By Steve Bell, senior analyst at Heavy Reading
At the 2017 Mobile World Congress (MWC) in Barcelona, I noticed several marked differences from the previous two years that I have been covering IoT for Heavy Reading. One was that nearly every company had some form of IoT demonstration on its stand. IoT also seems to be central to every company’s strategy going forward, irrespective of whether they are a chipset, device, radio access network (RAN), core network, platform or BSS/OSS provider. Additionally, some of the lead IoT use cases were at the show engaging with vendors and operators — primarily connected car OEMs, but also smart city applications. However, what was lacking from all of these interactions was a clear monetization strategy across the entire mobile value chain.
The GSMA and the NB-IoT Forum kicked off the conference events. Their key message was that, after a whirlwind standardization and testing process through 2015 and 2016 that broke all known speed records, 2017 was about deployments and implementation. With 60 operators supporting the NB-IoT initiative, together with major chipset manufacturers and module companies, there are 25 commercial launches planned in 20 countries for 2017, providing the basis for both momentum and scale. To support this ecosystem, the GSMA created the Mobile IoT Innovators community that currently has 161 members worldwide: 35% in Asia-Pacific, 35% in Europe, 25% in the US, and 5% in the rest of the world.
The low-power, wide-area (LPWA) radio access space is similar to the early days of cellular, with multiple competing standards scrambling to win favor with operators. The GSMA M-IoT initiative supports NB-IoT, LTE Cat M1 as well as EC-GSM, which can be deployed on GSM networks. These standards all improve coverage and reduce battery consumption, while making more efficient usage of the spectrum and networks to deliver varying degrees of bandwidth for differing use cases. Key proponents of NB-IoT are Vodafone, Deutsche Telecom (DT) and China Mobile, while AT&T and Verizon are driving LTE Cat M1 in the US, which has bandwidth advantages for handling some video surveillance traffic and other use cases. Both US operators claim to be introducing NB-IoT in 2018. The most vocal proponent of EC-GSM is Orange, which has significant GSM network properties in Africa. In fact, the most recent GSMA mobile economy report shows that 46% of current global subscribers are still GSM, and that by 2020 GSM will still be in existence, at around 28%.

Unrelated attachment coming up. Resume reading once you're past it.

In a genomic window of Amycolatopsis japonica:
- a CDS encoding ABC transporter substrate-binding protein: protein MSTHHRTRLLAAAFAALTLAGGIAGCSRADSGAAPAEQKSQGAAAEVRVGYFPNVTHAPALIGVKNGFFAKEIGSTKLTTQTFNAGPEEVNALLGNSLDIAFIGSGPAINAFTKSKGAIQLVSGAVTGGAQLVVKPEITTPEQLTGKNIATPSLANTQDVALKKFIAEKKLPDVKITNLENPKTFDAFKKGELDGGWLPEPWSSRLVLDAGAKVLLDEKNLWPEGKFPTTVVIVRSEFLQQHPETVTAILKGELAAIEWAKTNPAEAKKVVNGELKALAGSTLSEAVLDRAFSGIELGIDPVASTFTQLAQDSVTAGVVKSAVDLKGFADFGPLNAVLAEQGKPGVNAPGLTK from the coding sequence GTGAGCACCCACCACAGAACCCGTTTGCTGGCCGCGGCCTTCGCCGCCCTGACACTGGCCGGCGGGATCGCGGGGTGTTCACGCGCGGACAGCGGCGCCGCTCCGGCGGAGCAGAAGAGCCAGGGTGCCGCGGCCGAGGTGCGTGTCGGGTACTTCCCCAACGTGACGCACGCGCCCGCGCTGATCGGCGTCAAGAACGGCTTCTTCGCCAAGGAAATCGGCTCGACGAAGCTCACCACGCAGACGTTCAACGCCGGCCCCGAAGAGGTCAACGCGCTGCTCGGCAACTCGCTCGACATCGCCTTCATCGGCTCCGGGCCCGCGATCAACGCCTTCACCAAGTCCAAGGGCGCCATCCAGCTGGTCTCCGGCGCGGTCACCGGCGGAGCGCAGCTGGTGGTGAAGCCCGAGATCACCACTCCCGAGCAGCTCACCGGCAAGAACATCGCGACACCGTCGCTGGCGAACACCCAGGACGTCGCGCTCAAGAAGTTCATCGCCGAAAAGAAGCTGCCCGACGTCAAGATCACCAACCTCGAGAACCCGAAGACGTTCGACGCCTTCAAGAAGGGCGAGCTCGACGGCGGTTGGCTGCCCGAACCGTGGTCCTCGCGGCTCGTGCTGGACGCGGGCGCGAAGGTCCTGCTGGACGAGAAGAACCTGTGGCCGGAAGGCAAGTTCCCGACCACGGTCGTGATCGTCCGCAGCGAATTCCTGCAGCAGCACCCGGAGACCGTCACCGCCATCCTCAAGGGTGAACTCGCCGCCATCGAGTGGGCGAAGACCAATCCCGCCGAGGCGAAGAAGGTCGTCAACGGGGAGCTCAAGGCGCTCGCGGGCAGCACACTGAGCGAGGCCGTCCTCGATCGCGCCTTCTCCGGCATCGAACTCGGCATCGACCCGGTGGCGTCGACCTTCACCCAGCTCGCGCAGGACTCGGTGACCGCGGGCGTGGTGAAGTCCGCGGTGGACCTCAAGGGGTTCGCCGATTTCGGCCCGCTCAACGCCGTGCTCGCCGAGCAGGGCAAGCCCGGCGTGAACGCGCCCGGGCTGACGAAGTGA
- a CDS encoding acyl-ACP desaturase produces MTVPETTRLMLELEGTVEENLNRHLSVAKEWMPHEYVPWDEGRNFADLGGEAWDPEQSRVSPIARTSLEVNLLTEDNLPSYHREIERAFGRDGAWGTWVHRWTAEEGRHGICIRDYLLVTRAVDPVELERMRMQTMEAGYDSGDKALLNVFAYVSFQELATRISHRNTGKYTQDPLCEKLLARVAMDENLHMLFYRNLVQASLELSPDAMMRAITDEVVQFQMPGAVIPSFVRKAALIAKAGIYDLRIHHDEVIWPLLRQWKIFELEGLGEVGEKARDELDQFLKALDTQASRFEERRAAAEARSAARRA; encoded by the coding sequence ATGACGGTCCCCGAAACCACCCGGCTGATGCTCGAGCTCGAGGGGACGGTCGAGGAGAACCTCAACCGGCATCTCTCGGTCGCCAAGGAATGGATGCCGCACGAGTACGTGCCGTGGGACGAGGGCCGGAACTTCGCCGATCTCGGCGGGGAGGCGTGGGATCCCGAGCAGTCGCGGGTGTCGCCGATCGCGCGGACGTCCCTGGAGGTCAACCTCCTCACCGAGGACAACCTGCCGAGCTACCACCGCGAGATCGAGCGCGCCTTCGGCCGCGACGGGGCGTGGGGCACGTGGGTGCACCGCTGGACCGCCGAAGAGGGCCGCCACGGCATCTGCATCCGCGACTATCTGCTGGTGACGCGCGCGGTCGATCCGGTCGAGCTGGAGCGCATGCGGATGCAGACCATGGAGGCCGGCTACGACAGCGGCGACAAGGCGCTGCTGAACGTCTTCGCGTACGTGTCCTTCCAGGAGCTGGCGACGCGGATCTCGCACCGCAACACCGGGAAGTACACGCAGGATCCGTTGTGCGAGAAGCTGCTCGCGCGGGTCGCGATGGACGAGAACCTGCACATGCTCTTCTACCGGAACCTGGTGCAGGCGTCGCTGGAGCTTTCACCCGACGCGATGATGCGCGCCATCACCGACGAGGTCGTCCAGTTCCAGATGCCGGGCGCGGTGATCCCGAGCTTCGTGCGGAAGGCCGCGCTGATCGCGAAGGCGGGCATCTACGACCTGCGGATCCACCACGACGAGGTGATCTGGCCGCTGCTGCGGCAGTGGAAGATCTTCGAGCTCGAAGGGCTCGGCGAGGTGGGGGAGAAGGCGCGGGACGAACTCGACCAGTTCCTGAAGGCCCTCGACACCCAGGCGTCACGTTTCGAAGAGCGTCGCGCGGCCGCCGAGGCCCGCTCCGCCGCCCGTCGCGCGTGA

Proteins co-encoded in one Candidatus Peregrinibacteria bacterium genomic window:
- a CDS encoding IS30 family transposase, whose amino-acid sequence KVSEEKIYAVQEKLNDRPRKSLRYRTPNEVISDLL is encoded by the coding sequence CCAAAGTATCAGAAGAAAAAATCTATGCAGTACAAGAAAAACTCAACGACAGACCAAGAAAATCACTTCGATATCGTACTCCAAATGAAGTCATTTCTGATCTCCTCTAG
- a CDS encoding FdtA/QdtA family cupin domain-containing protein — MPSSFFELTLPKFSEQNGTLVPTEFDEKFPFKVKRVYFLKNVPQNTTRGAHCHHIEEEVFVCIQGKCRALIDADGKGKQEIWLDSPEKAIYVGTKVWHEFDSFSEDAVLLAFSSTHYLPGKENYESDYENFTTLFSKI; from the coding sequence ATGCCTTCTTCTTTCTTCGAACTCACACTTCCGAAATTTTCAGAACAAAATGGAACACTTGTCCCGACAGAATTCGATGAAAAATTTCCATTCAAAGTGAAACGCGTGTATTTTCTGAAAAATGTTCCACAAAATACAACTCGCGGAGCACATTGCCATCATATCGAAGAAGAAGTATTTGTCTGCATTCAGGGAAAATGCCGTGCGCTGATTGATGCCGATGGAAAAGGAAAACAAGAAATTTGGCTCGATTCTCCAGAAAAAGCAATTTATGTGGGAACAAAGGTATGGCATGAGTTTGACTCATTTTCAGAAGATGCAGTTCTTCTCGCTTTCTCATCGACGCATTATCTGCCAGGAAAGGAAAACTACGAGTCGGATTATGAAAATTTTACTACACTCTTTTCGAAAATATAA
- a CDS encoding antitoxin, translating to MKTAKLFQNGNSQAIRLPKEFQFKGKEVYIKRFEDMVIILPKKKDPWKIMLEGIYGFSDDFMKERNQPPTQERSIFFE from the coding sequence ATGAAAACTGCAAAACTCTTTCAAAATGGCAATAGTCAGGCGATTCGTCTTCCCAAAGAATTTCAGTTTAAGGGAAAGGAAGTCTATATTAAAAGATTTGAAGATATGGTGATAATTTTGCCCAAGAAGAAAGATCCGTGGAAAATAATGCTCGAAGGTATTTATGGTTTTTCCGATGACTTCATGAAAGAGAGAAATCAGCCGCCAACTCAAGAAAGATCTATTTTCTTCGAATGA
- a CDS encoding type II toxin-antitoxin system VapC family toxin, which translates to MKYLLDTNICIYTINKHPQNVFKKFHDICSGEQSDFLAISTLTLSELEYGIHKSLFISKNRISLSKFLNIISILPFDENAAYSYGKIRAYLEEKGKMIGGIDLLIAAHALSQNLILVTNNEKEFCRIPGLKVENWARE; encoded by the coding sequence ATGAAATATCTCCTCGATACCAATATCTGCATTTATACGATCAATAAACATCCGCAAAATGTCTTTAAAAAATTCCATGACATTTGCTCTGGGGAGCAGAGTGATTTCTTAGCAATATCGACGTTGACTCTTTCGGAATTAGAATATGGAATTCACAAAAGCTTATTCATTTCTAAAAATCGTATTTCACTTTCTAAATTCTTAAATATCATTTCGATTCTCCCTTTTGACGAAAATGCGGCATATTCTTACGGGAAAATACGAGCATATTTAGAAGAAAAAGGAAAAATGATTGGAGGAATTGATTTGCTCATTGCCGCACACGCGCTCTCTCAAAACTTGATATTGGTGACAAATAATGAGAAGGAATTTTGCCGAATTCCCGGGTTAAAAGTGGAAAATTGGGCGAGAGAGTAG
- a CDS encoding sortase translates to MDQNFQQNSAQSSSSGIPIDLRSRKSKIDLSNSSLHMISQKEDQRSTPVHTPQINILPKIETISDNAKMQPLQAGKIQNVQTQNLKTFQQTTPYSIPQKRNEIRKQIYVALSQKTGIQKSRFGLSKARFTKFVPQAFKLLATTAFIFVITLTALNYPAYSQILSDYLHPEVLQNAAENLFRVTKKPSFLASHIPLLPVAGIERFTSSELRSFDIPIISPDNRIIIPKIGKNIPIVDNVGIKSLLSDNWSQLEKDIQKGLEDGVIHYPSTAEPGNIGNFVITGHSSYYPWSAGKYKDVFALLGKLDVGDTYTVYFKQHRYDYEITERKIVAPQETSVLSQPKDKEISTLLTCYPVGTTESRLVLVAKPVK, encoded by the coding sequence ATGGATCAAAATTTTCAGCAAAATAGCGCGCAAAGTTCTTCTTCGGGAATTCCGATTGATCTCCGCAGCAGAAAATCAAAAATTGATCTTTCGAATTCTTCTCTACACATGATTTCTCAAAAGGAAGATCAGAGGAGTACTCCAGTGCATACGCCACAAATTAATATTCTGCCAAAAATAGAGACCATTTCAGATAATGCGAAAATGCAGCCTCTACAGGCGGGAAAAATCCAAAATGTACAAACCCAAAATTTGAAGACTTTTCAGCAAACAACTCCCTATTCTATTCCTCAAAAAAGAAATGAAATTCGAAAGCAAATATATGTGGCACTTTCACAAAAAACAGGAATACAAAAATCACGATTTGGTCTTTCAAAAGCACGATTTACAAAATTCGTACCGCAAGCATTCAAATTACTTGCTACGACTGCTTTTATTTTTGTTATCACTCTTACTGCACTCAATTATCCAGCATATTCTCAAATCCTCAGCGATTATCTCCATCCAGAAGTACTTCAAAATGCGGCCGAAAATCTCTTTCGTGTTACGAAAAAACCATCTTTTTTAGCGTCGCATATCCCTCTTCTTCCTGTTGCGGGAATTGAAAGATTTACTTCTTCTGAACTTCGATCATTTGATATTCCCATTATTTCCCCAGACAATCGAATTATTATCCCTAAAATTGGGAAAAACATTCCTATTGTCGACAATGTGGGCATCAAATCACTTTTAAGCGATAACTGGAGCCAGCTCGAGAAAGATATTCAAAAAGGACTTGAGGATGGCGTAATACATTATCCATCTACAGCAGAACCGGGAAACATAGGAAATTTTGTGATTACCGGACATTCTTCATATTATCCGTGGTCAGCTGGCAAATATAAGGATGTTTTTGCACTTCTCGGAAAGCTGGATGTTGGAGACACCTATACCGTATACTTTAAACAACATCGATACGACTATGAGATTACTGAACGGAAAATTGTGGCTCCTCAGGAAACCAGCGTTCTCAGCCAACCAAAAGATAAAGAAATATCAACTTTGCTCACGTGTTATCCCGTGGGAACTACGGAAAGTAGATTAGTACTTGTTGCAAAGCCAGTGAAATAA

Making this LPWA space even more complex is the continued growth of alternative technology solutions for machine-to-machine (M2M) and IoT applications. The LoRa Alliance, SigFox and Ingenu, together with Telensa and Silver Spring Networks, have all made progress in the last year. These proprietary or semi open technologies all take advantage of unlicensed spectrum. And so, it was not surprising that, as part of the development work for the planned LTE Release 14, Ericsson and Huawei proposed extending NB-IoT into the unlicensed spectrum.
For M2M customers in developed markets, the landscape has gone from bleak in 2014, when the prospect of losing GPRS-enabled M2M devices became a nightmare scenario, to a brighter world full of competing technologies that are, in fact, continuing to multiply. In the US, the recent release of 3.5GHz Citizen Broadband Radio service (CBRS) and the development of private cellular LTE solutions could jointly redefine the IoT business model. Companies, such as Quotus in the UK, believe that private cellular is a service model that will be enabled through the use of shared spectrum. This could lead to the prospect of private companies not being reliant on traditional operators for access to the LTE-based LPWA, simply because they are gatekeepers to spectrum.
This then focuses attention on the monetization aspect of the equation. The fact that customers now have access to a range of alternative technologies means that cellular operators must be more responsive to their customers’ needs, and tailor services to their specific IoT requirements in order to win their business. They must provision and manage devices in an agile manner, flexibly adjust services to changing customer operational requirements, and accurately cost out and bill these LPWA microservices in a way that is competitive as well as attractive to customers. For these reasons, I walked away from MWC with the strong belief that IoT is the customer use case that virtualization has been waiting for.
This belief was reinforced when I read the Mobile World Live annual survey, published at MWC, that highlighted the lack of traction achieved by virtualization. Only 45% of respondents said they think virtualization will bring costs down to a sustainable level, and 43% were not sure this will happen. I believe that this lack of consensus on the need for virtualization to help operators redefine their costs base can be overcome with a shift of emphasis from cost only to cost and revenue focus. The only way that operators are likely to make money with IoT is by controlling costs, and pricing microservices to meet emerging use cases. Virtualization is essential for both.
The explosion in LPWA technologies, and the emphasis that operators are placing on their deployment, should be the boost that virtualization needs. Additionally, since NB-IoT is the first occurrence of network slicing on a RAN, the lessons that operators learn from deployment should prove invaluable to understanding the practicalities of broader network slicing in 5G. However, this knowledge and success in IoT can only be achieved if operators embrace virtualization. That is why IoT and virtualization is truly a horse and carriage type scenario — one is dependent on the other. (See IoT & 5G Are Hot Trends, But What Is the Business Opportunity Now?)
Article originally published on Light Reading.